Respondents can differ in how many scenarios they select as vitally important. Respondents can also differ with respect to how many of these vital scenarios they associate with a given brand. To identify those respondents who can give us enhanced insight, we use the following steps: 

  1. Calculate individual-level differentiation metrics (Pd), for both importance and association questions.
  2. Use cluster analysis to separate low-differentiating respondents from differentiating respondents. 

To illustrate this, we show a simplified example. After running a cluster analysis on the P metrics, we identified two segments: a low-differentiating segment (very similar to Table 1 result) and a high-differentiating segment. 

Table 2: Brand rating indices for 10 scenarios for the differentiating segment.

In Table 2 we show the results of the high-differentiating segment.

For this subgroup, we can see the results are more interesting. Brand 1 stands out on Scenario 4 and 5, Brand 2 stands out on Scenario 3 and 7, and the mid-tier brand stands out on Scenario 1 and 9. Though we cannot show the real data here, Scenario 1 was the area where the mid-tier brand had specialized.

From a quality perspective, both segments presented viable and realistic brand scenarios. While the differentiating segment was clearly more insightful (and directly relevant to our research goals), the low-differentiation segment became more understandable in contrast. This process allowed us to identify greater depth to brand perceptions in the market and also validate that a lack of differentiation actually reflected a sizeable and important portion of the market.

Response quality can vary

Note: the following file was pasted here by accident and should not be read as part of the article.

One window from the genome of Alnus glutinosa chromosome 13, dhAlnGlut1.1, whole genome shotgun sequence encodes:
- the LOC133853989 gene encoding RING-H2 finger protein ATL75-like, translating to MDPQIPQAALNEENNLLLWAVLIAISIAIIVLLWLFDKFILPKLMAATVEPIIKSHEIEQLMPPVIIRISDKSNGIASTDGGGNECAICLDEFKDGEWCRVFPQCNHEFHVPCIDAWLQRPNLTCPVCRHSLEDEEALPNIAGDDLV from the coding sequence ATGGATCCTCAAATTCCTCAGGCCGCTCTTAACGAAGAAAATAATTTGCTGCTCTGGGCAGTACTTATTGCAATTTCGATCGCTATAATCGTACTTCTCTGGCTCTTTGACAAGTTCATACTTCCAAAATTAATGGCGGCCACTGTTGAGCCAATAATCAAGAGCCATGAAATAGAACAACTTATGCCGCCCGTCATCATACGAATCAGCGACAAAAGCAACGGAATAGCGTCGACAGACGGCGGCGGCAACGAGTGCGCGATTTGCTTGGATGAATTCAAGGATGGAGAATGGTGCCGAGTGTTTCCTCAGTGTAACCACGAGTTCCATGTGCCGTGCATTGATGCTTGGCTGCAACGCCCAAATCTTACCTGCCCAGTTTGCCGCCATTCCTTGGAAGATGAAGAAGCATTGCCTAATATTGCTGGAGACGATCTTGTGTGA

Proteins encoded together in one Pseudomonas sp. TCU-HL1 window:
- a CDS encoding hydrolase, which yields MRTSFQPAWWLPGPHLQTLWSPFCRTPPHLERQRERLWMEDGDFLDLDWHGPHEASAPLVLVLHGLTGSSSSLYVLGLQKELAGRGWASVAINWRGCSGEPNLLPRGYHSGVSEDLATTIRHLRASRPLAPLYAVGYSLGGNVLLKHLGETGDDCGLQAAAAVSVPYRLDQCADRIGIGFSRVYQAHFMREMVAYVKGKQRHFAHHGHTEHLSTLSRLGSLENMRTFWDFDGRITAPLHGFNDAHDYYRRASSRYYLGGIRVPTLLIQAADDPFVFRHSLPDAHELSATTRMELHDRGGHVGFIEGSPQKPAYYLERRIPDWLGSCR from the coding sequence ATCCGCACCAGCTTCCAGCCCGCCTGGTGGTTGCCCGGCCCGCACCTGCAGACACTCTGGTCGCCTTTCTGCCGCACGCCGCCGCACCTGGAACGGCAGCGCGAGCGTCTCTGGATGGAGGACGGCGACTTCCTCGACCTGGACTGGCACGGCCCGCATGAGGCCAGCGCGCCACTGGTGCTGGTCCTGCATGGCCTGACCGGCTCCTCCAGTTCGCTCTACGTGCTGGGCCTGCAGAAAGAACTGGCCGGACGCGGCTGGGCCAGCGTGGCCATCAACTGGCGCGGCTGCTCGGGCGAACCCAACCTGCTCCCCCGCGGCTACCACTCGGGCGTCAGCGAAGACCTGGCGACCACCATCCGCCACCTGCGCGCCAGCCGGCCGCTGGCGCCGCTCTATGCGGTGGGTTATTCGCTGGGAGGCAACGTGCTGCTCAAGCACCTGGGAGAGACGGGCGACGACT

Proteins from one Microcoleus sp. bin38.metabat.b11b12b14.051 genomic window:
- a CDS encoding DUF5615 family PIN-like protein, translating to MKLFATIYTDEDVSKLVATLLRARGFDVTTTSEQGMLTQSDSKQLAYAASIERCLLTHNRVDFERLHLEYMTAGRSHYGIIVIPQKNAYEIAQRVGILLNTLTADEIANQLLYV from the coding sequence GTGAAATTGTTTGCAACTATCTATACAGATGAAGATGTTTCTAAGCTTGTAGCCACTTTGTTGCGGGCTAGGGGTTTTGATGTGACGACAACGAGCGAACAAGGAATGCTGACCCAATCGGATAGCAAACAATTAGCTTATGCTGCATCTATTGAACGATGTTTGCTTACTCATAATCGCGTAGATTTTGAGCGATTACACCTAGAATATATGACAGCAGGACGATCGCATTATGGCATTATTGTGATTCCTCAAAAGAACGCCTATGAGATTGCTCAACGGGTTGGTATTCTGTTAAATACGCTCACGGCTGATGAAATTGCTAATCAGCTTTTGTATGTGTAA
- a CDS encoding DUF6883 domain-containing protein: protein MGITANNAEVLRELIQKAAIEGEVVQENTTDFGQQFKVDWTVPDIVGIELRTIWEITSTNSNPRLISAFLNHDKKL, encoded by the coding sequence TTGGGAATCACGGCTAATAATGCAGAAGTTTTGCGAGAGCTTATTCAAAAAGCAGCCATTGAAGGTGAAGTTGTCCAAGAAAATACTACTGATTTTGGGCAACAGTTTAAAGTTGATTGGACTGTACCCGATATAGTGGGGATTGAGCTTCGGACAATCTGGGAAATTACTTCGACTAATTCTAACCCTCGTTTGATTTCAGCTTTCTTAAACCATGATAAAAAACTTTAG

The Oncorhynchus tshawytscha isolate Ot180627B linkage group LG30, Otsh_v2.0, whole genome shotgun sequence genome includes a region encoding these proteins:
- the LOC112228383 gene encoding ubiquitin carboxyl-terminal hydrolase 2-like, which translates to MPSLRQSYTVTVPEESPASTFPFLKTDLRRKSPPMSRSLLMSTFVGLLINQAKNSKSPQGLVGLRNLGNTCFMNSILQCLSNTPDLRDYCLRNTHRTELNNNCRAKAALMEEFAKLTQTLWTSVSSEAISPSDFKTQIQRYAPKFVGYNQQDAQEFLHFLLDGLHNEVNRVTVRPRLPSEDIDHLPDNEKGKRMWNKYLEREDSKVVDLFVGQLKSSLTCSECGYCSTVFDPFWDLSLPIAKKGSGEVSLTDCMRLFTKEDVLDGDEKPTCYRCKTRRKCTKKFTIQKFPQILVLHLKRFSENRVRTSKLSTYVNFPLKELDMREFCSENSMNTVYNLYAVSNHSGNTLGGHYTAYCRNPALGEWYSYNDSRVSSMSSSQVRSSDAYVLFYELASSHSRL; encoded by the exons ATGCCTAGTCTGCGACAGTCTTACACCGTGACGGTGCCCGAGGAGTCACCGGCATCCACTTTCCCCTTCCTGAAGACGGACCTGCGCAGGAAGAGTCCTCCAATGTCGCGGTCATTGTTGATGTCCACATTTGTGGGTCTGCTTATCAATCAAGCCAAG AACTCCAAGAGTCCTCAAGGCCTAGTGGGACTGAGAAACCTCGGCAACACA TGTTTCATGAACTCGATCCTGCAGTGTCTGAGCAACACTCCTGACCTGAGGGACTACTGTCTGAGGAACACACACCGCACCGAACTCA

Marketing research professionals take a variety of precautionary measures to counter fraud, misrepresentation or inattentiveness. Quality review often focuses on eliminating fraudulent data or data from respondents whose responses are questionable based on quality metrics. But as we have shown, while data quality can vary across respondents, it can also vary within the data of one respondent. And just because a respondent falls in the low-quality category for one battery of questions, that doesn’t mean all their data should be disregarded. Particularly with B2B audiences, where complex qualifications and finite audiences mean that every respondent counts, taking the extra steps outlined above can help mine every ounce of gold from our industry’s most precious resource. 


Kaminska, O., McCutcheon, A.L., Billiet, J. (2011). “Satisficing among reluctant respondents in a cross-national context.” Public Opinion Quarterly, 74, 956-984. 

Krosnick, J.A., and Alwin, D.F. (1988). “A test of the form-resistant correlation hypothesis.” Public Opinion Quarterly, 52, 526-538.

Maniaci, M.R., and Rogge, R.D. (2014). “Caring about carelessness: Participant inattention and its effect on research.” Journal of Research in Personality, 48, 61-83.

Neuert, C.E. (2021). “The effect of question positioning on data quality in surveys.” Sociological Methods and Research, 1-17.

Pasternak, O. (2019). “Market research fraud: distributed survey farms exposed.” GreenBook blog.

Ploskonka, D. and Fairchild, K. (2022). “Is there an antidote to the cheater epidemic?” In: Sawtooth Software Proceedings, Orlando, Fla., 1-20.

Pozzar, R., Hammer, M.J., Underhill-Blazey, M., Wright, A.A., Tulskey, J.A., Hong, F., Gundersen, D.A., Berry, D.L. (2020). “Bots and other bad actors: Threats to data quality following research participant recruitment through social media.” Journal of Medical Internet Research. Preprint. 

Zhang, C., and Conrad, F.G. (2014). “Speeding in web-surveys: The tendency to answer very fast and its association with straightlining.” Survey Research Methods, 8, 2, 127-135.